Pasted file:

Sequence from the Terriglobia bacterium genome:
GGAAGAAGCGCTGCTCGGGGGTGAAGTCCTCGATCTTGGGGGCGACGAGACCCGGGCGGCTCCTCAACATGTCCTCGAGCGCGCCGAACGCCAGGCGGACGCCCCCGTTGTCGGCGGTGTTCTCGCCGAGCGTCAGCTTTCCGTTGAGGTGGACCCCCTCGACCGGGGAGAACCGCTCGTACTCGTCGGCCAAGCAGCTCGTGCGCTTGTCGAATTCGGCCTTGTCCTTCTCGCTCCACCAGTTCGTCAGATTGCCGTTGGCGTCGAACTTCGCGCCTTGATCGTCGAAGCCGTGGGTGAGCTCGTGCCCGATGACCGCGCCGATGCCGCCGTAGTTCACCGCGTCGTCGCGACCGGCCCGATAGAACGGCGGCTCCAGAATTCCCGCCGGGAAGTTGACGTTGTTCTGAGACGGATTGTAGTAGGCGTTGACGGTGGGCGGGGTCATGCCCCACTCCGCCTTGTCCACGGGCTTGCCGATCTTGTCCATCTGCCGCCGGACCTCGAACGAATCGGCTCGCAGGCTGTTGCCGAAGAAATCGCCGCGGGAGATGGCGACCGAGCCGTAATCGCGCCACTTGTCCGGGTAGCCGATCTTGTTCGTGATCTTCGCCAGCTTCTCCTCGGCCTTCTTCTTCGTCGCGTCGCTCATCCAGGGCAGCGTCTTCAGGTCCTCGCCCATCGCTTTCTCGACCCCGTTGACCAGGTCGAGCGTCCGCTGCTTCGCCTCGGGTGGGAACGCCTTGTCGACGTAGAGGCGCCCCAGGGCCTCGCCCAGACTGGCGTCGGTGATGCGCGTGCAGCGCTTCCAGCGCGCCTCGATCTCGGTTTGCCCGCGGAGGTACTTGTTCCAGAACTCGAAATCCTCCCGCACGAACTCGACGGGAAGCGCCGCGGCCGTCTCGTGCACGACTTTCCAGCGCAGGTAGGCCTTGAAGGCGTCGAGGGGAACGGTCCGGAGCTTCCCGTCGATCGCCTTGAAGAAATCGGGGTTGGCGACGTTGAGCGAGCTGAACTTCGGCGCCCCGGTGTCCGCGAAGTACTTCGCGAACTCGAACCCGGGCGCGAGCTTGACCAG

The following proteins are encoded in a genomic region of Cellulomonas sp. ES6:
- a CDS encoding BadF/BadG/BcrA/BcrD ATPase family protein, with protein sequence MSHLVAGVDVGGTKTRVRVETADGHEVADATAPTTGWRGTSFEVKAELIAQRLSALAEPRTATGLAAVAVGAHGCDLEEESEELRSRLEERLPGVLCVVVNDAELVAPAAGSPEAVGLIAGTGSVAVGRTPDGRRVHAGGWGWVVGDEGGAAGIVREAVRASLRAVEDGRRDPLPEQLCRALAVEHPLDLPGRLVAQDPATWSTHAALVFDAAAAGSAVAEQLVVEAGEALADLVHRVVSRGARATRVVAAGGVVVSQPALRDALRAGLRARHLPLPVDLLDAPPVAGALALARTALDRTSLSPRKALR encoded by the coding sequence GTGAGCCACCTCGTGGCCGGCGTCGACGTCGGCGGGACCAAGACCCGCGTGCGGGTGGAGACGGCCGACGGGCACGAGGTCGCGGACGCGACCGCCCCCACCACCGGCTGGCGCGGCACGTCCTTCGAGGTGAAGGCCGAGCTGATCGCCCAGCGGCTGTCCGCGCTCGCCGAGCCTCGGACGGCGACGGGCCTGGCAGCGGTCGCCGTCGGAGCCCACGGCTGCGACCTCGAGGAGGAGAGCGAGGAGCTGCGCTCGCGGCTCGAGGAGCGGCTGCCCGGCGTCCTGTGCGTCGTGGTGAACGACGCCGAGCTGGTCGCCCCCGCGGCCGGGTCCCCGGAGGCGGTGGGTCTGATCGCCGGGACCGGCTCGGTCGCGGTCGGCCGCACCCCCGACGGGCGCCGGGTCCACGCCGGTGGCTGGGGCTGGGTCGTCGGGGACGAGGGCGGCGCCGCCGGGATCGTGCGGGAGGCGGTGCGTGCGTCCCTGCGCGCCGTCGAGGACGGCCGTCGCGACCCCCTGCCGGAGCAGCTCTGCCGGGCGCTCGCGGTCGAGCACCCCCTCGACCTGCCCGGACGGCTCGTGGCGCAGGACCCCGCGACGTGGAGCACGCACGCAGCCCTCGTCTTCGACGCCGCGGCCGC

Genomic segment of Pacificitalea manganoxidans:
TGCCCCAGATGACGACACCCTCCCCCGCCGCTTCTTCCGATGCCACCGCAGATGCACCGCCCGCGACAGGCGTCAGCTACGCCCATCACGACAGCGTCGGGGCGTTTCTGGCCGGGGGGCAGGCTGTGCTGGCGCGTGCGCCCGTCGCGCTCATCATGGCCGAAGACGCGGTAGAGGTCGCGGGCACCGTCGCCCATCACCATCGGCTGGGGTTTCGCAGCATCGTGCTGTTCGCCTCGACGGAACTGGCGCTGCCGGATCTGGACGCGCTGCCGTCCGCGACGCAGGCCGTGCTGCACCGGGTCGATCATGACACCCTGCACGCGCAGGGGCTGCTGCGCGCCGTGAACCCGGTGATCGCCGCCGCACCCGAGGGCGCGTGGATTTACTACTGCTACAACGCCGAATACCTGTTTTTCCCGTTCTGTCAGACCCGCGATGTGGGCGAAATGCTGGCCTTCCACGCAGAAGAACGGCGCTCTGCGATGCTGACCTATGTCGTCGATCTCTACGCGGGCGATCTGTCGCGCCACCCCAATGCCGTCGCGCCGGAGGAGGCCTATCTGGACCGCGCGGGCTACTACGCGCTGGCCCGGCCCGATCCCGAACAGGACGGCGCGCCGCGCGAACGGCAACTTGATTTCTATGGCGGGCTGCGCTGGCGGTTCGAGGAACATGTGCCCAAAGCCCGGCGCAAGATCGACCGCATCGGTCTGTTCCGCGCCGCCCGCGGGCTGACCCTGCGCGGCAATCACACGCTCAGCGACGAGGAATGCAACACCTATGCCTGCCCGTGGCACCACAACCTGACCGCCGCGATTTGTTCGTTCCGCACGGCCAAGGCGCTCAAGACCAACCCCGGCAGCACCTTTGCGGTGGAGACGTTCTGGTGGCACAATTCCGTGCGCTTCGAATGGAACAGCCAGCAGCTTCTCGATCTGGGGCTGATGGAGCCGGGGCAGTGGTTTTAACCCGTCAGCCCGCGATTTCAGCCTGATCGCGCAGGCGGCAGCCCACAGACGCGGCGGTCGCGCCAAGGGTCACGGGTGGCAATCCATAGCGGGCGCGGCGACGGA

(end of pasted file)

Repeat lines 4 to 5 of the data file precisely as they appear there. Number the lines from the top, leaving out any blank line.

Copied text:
- a CDS encoding BadF/BadG/BcrA/BcrD ATPase family protein, with protein sequence MSHLVAGVDVGGTKTRVRVETADGHEVADATAPTTGWRGTSFEVKAELIAQRLSALAEPRTATGLAAVAVGAHGCDLEEESEELRSRLEERLPGVLCVVVNDAELVAPAAGSPEAVGLIAGTGSVAVGRTPDGRRVHAGGWGWVVGDEGGAAGIVREAVRASLRAVEDGRRDPLPEQLCRALAVEHPLDLPGRLVAQDPATWSTHAALVFDAAAAGSAVAEQLVVEAGEALADLVHRVVSRGARATRVVAAGGVVVSQPALRDALRAGLRARHLPLPVDLLDAPPVAGALALARTALDRTSLSPRKALR encoded by the coding sequence GTGAGCCACCTCGTGGCCGGCGTCGACGTCGGCGGGACCAAGACCCGCGTGCGGGTGGAGACGGCCGACGGGCACGAGGTCGCGGACGCGACCGCCCCCACCACCGGCTGGCGCGGCACGTCCTTCGAGGTGAAGGCCGAGCTGATCGCCCAGCGGCTGTCCGCGCTCGCCGAGCCTCGGACGGCGACGGGCCTGGCAGCGGTCGCCGTCGGAGCCCACGGCTGCGACCTCGAGGAGGAGAGCGAGGAGCTGCGCTCGCGGCTCGAGGAGCGGCTGCCCGGCGTCCTGTGCGTCGTGGTGAACGACGCCGAGCTGGTCGCCCCCGCGGCCGGGTCCCCGGAGGCGGTGGGTCTGATCGCCGGGACCGGCTCGGTCGCGGTCGGCCGCACCCCCGACGGGCGCCGGGTCCACGCCGGTGGCTGGGGCTGGGTCGTCGGGGACGAGGGCGGCGCCGCCGGGATCGTGCGGGAGGCGGTGCGTGCGTCCCTGCGCGCCGTCGAGGACGGCCGTCGCGACCCCCTGCCGGAGCAGCTCTGCCGGGCGCTCGCGGTCGAGCACCCCCTCGACCTGCCCGGACGGCTCGTGGCGCAGGACCCCGCGACGTGGAGCACGCACGCAGCCCTCGTCTTCGACGCCGCGGCCGC

Genomic segment of Pacificitalea manganoxidans: